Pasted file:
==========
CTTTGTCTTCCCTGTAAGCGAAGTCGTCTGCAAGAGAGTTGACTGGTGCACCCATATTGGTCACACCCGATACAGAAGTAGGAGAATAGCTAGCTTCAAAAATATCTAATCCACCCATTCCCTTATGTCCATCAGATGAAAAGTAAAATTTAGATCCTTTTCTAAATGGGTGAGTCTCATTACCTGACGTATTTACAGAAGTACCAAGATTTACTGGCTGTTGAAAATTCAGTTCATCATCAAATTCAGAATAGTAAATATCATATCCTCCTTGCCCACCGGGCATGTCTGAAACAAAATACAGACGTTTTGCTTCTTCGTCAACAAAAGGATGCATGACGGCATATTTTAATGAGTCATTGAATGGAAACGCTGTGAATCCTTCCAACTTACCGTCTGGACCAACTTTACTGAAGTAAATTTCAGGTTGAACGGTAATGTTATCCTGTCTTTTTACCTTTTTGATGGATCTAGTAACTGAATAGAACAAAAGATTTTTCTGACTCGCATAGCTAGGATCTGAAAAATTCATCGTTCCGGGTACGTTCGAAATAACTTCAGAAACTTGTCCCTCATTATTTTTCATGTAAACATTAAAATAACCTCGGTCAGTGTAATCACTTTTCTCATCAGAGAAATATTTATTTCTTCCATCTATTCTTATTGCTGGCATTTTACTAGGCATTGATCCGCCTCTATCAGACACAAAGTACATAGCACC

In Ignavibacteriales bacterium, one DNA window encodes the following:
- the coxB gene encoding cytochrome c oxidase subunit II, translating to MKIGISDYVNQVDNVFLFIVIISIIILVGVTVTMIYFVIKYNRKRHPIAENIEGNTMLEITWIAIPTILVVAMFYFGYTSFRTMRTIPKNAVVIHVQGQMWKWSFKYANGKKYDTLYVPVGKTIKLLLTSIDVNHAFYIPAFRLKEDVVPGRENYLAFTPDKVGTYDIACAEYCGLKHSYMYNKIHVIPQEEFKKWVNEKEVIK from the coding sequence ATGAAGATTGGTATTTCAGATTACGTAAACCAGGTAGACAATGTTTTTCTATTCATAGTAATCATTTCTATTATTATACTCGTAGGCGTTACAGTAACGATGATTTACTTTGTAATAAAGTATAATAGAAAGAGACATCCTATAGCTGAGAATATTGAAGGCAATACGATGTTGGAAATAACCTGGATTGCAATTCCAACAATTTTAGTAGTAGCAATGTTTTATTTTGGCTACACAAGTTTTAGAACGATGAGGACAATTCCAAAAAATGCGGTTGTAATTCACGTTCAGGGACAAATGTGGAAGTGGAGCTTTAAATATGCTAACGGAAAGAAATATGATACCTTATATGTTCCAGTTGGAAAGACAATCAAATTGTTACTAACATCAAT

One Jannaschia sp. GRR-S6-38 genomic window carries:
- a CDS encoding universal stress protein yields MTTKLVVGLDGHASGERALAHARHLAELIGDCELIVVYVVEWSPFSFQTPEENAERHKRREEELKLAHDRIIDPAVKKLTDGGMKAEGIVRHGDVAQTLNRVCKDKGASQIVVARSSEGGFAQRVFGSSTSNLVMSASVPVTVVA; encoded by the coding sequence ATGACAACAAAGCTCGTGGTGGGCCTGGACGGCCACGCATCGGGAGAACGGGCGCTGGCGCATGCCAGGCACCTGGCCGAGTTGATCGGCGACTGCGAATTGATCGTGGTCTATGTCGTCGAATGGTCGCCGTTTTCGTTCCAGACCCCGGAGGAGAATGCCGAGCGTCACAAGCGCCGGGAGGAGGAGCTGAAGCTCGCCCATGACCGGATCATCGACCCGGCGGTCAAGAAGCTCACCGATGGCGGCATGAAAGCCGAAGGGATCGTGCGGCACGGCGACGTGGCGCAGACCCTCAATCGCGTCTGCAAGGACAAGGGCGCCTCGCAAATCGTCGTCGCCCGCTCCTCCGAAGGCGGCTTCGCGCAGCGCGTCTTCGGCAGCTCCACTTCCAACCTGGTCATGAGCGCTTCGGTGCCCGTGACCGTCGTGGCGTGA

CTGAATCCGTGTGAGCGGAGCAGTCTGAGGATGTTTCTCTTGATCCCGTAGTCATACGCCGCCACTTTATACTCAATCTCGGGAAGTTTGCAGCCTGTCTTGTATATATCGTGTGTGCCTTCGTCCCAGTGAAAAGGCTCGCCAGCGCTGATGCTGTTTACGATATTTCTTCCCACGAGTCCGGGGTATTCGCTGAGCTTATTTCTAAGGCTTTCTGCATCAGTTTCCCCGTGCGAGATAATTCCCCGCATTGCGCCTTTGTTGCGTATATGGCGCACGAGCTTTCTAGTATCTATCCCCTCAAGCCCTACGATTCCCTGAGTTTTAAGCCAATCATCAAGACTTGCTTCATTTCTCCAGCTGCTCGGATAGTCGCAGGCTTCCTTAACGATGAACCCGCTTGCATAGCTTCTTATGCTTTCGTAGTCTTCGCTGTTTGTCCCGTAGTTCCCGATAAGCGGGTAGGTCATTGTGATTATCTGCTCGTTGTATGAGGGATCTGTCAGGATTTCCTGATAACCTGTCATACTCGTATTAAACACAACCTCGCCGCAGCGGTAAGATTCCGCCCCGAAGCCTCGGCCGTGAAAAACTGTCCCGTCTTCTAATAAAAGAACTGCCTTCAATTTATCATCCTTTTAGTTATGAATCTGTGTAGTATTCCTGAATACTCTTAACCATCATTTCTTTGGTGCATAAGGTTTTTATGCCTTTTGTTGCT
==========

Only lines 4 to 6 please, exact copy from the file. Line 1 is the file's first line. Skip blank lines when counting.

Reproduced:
One Jannaschia sp. GRR-S6-38 genomic window carries:
- a CDS encoding universal stress protein yields MTTKLVVGLDGHASGERALAHARHLAELIGDCELIVVYVVEWSPFSFQTPEENAERHKRREEELKLAHDRIIDPAVKKLTDGGMKAEGIVRHGDVAQTLNRVCKDKGASQIVVARSSEGGFAQRVFGSSTSNLVMSASVPVTVVA; encoded by the coding sequence ATGACAACAAAGCTCGTGGTGGGCCTGGACGGCCACGCATCGGGAGAACGGGCGCTGGCGCATGCCAGGCACCTGGCCGAGTTGATCGGCGACTGCGAATTGATCGTGGTCTATGTCGTCGAATGGTCGCCGTTTTCGTTCCAGACCCCGGAGGAGAATGCCGAGCGTCACAAGCGCCGGGAGGAGGAGCTGAAGCTCGCCCATGACCGGATCATCGACCCGGCGGTCAAGAAGCTCACCGATGGCGGCATGAAAGCCGAAGGGATCGTGCGGCACGGCGACGTGGCGCAGACCCTCAATCGCGTCTGCAAGGACAAGGGCGCCTCGCAAATCGTCGTCGCCCGCTCCTCCGAAGGCGGCTTCGCGCAGCGCGTCTTCGGCAGCTCCACTTCCAACCTGGTCATGAGCGCTTCGGTGCCCGTGACCGTCGTGGCGTGA

CTGAATCCGTGTGAGCGGAGCAGTCTGAGGATGTTTCTCTTGATCCCGTAGTCATACGCCGCCACTTTATACTCAATCTCGGGAAGTTTGCAGCCTGTCTTGTATATATCGTGTGTGCCTTCGTCCCAGTGAAAAGGCTCGCCAGCGCTGATGCTGTTTACGATATTTCTTCCCACGAGTCCGGGGTATTCGCTGAGCTTATTTCTAAGGCTTTCTGCATCAGTTTCCCCGTGCGAGATAATTCCCCGCATTGCGCCTTTGTTGCGTATATGGCGCACGAGCTTTCTAGTATCTATCCCCTCAAGCCCTACGATTCCCTGAGTTTTAAGCCAATCATCAAGACTTGCTTCATTTCTCCAGCTGCTCGGATAGTCGCAGGCTTCCTTAACGATGAACCCGCTTGCATAGCTTCTTATGCTTTCGTAGTCTTCGCTGTTTGTCCCGTAGTTCCCGATAAGCGGGTAGGTCATTGTGATTATCTGCTCGTTGTATGAGGGATCTGTCAGGATTTCCTGATAACCTGTCATACTCGTATTAAACACAACCTCGCCGCAGCGGTAAGATTCCGCCCCGAAGCCTCGGCCGTGAAAAACTGTCCCGTCTTCTAATAAAAGAACTGCCTTCAATTTATCATCCTTTTAGTTATGAATCTGTGTAGTATTCCTGAATACTCTTAACCATCATTTCTTTGGTGCATAAGGTTTTTATGCCTTTTGTTGCT